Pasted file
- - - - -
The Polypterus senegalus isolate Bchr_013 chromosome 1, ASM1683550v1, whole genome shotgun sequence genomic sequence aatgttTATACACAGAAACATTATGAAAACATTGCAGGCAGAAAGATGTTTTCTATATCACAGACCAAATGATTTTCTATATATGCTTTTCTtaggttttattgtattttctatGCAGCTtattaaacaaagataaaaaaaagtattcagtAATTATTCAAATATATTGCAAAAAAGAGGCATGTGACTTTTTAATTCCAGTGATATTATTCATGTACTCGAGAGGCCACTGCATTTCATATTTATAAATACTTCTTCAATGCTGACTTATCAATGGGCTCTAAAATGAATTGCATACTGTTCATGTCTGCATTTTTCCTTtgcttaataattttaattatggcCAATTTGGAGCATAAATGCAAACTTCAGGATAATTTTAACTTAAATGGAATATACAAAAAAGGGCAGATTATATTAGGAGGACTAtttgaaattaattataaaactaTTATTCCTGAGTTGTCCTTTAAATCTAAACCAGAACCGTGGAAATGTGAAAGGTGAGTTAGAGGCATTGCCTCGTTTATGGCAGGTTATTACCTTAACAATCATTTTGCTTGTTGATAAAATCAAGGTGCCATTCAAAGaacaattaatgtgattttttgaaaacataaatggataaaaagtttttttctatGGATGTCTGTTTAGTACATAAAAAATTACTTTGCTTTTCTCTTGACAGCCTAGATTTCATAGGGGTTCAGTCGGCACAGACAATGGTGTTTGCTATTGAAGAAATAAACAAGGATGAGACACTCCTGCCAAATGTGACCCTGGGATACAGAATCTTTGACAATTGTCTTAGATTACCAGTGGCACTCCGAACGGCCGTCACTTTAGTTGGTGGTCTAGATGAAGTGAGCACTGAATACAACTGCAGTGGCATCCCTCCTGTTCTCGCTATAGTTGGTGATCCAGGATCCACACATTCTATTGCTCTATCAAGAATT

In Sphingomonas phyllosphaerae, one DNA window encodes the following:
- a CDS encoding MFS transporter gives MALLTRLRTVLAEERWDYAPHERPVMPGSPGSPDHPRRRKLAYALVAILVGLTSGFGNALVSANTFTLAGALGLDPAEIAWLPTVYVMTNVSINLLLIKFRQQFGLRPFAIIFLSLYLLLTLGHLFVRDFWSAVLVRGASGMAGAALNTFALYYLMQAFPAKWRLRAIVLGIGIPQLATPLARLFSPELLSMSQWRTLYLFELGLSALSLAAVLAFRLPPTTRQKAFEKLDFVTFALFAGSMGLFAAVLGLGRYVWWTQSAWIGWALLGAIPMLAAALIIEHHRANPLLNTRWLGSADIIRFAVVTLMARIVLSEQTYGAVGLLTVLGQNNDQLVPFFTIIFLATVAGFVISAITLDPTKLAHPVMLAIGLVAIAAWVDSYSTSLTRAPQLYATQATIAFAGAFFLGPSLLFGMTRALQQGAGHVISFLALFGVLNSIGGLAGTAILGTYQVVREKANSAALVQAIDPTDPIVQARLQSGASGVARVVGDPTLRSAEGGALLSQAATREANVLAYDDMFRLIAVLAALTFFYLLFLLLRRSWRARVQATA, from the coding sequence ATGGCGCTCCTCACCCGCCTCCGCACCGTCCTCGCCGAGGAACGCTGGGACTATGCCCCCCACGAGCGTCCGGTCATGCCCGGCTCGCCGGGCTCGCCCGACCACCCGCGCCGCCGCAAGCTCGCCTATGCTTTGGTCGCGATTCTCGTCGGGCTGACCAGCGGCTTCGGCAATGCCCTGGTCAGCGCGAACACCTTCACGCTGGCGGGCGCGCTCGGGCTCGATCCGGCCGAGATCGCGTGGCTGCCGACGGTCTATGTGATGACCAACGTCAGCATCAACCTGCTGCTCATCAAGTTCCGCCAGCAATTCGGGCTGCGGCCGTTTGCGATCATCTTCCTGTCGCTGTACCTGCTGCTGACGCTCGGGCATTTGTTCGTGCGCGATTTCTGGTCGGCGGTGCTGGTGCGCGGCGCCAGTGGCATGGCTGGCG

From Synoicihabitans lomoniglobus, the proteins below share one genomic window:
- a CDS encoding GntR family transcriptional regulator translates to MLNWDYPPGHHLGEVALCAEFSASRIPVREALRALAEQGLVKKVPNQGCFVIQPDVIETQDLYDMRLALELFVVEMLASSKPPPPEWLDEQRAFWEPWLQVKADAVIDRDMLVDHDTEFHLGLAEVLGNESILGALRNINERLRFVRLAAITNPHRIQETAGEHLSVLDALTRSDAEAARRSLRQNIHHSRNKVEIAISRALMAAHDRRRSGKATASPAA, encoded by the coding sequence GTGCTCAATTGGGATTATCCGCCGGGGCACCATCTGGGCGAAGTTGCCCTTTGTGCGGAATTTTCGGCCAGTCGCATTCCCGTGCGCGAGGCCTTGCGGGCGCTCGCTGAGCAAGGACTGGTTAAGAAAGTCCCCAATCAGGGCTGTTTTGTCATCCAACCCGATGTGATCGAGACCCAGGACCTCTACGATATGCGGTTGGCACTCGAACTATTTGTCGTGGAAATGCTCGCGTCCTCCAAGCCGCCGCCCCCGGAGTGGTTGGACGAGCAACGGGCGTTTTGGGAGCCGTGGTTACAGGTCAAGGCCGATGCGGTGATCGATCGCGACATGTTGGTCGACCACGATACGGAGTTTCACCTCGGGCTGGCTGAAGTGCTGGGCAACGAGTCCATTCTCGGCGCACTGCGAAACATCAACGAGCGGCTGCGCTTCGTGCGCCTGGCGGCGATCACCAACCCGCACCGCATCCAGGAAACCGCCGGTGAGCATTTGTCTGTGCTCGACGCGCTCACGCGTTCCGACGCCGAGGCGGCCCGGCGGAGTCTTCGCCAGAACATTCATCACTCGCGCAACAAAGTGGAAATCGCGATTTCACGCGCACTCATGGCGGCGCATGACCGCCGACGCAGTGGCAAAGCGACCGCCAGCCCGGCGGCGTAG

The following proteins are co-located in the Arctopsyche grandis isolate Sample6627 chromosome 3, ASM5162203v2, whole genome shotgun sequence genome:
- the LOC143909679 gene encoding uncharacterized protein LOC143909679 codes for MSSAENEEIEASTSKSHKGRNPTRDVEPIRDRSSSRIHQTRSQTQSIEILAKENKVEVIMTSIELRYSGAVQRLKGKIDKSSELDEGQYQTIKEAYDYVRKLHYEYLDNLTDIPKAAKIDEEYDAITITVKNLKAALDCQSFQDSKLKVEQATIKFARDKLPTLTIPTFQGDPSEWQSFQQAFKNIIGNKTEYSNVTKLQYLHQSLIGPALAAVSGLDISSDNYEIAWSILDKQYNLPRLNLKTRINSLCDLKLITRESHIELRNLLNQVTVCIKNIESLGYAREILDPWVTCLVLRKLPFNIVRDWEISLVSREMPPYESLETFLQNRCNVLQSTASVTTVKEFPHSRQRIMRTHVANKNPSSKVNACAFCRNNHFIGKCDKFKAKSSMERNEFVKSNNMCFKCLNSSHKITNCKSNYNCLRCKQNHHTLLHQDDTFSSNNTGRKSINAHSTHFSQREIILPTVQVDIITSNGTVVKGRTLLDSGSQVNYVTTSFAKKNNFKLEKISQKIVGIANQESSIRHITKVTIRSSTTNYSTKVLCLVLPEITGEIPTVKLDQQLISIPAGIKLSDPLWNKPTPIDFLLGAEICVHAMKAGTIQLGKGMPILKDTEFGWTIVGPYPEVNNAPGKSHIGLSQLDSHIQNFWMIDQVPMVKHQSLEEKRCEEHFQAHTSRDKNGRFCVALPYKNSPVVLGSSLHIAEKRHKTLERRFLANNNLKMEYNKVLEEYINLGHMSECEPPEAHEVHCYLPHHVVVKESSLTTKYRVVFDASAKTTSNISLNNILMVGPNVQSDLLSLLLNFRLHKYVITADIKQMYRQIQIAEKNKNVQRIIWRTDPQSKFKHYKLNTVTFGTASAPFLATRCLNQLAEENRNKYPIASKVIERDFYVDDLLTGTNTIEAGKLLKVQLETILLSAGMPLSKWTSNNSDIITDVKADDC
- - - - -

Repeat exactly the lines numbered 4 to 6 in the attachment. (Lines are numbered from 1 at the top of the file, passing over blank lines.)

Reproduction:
From Synoicihabitans lomoniglobus, the proteins below share one genomic window:
- a CDS encoding GntR family transcriptional regulator translates to MLNWDYPPGHHLGEVALCAEFSASRIPVREALRALAEQGLVKKVPNQGCFVIQPDVIETQDLYDMRLALELFVVEMLASSKPPPPEWLDEQRAFWEPWLQVKADAVIDRDMLVDHDTEFHLGLAEVLGNESILGALRNINERLRFVRLAAITNPHRIQETAGEHLSVLDALTRSDAEAARRSLRQNIHHSRNKVEIAISRALMAAHDRRRSGKATASPAA, encoded by the coding sequence GTGCTCAATTGGGATTATCCGCCGGGGCACCATCTGGGCGAAGTTGCCCTTTGTGCGGAATTTTCGGCCAGTCGCATTCCCGTGCGCGAGGCCTTGCGGGCGCTCGCTGAGCAAGGACTGGTTAAGAAAGTCCCCAATCAGGGCTGTTTTGTCATCCAACCCGATGTGATCGAGACCCAGGACCTCTACGATATGCGGTTGGCACTCGAACTATTTGTCGTGGAAATGCTCGCGTCCTCCAAGCCGCCGCCCCCGGAGTGGTTGGACGAGCAACGGGCGTTTTGGGAGCCGTGGTTACAGGTCAAGGCCGATGCGGTGATCGATCGCGACATGTTGGTCGACCACGATACGGAGTTTCACCTCGGGCTGGCTGAAGTGCTGGGCAACGAGTCCATTCTCGGCGCACTGCGAAACATCAACGAGCGGCTGCGCTTCGTGCGCCTGGCGGCGATCACCAACCCGCACCGCATCCAGGAAACCGCCGGTGAGCATTTGTCTGTGCTCGACGCGCTCACGCGTTCCGACGCCGAGGCGGCCCGGCGGAGTCTTCGCCAGAACATTCATCACTCGCGCAACAAAGTGGAAATCGCGATTTCACGCGCACTCATGGCGGCGCATGACCGCCGACGCAGTGGCAAAGCGACCGCCAGCCCGGCGGCGTAG

The following proteins are co-located in the Arctopsyche grandis isolate Sample6627 chromosome 3, ASM5162203v2, whole genome shotgun sequence genome: